War class is not a good way to go. From a psychological and sociological point of view, it is a way to divide society. There is no need to push them to school right away from April. They need to establish training centers at higher territorial units and provide them with Slovak language courses with good materials. It should be expected that the children will go to school from September at the earliest, but they can integrate until then.

Some schools included Ukrainian students in existing classes. However, the pedagogues do not know Ukrainian and do not have time to attend to both groups. Would it be better if the pupils completed a course in specialized centers before integration?

We cannot deteriorate the quality of our education. Slovaks need to finish school. It's also hard for a refugee to hook up when they're almost an adult. It would be better if he prepares somewhere else and then goes with the same students, but he will no longer sit there not understanding anything. It is best to include children together in the first grade. At the second level, there should be joint preparatory courses. These are teenagers who can't just talk in their own language and not feel that they don't understand them. They take it more seriously. However, it is necessary to communicate immediately that it is not a war class, but only preparation so that they can go on.

You have several years of experience teaching Slovak to Ukrainians. How fast can you teach them the language?

We can teach children quickly so that they can start the next class. Most often, they arrived in June, we prepared them for three months, and they went to school in September. Although they did not speak Slovak perfectly, they felt at ease. After half a year there was another course. They had two classes every week on Friday or Saturday. The teachers helped them with their homework, which their parents could not help them with.

Approximately how long does it take to master the basics of a language?

It can take three months. Then we should give them a break and they would resume in September, for example. Three months is a good time to prepare them without complicating classroom relationships. We also had children that we prepared all year. They were still in Ukraine and we met online. We had one hour once a week.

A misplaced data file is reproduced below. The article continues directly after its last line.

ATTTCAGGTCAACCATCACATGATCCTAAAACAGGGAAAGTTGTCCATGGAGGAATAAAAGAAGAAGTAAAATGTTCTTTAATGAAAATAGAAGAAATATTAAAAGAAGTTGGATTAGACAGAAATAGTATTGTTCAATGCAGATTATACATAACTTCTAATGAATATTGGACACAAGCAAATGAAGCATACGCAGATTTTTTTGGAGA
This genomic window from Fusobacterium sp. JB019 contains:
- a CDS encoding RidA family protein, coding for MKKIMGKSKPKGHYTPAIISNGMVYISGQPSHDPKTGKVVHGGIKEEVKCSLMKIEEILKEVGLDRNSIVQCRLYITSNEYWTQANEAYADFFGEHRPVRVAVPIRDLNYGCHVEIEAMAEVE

They can master the basics in a relatively short time. What gives people the biggest problems?

Kitchen Slovak and understanding the language in the shop is not a problem. A Ukrainian and a Slovak understand each other. Problems arise in schools. Ukrainian uses completely different words for expressions like square, curve, dot and comma. A dictionary will help them with that. The second group are health workers. Heart, liver and kidneys have completely different names. I'm not even saying that Latin and abbreviations are used in the healthcare sector in Slovakia, which they don't understand at all. The professional course should last six months.

You offer tailor-made courses for various professions. What for example?

For example, foreigners speaking Slovak do not need it. They communicate in English and feel comfortable here. Well, in the store, you need a crash course so that they know how to throw money. We had a course for Ukrainian truck drivers that lasted a month. The words they need are repeated over and over. The cleaners also need to know the vocabulary to know which stop they need to go to. The courses should teach them not only to understand each other, but also to answer questions. It would be good if the thematic courses were made by the hiring company. It is helpfulness, a bonus from the employer, but also a very good aid in further communication.

Courses for Ukrainians are free. How does it work?

I have not yet heard of anyone offering a paid course. From the offers I've seen, all organizations offer them for free. Even if people had money, they could not exchange it until recently. Everyone wants to help, and so do organizations. They are not always trained by a Slovak teacher. It is often an ordinary Slovak who knows Slovak. There are also volunteers who take the textbook and communicate with them. We don't have that many Slovak teachers and that many student teachers. There should be a teacher who sets the rules, and then Slovak volunteers who have communication skills and love to teach could help. Not everyone has to run to the border and carry things there that may not even be needed anymore. The regions would greatly appreciate it if the volunteers would just communicate with the people.

Who teaches Slovak at your place?

We are included in the network of schools and school facilities. That is why we have the condition that they be teachers. They are not always teachers of Slovak, but also of other languages and subjects, for example. Now, when we were opening free courses and volunteers were applying, we rather chose students of pedagogic faculties. When the course is free, we also take people who don't have an education but would like to help and have tutoring experience. When it is not free, we try to have them be teachers with education. When it comes to a crash course in kitchen Slovak, we welcome anyone's help.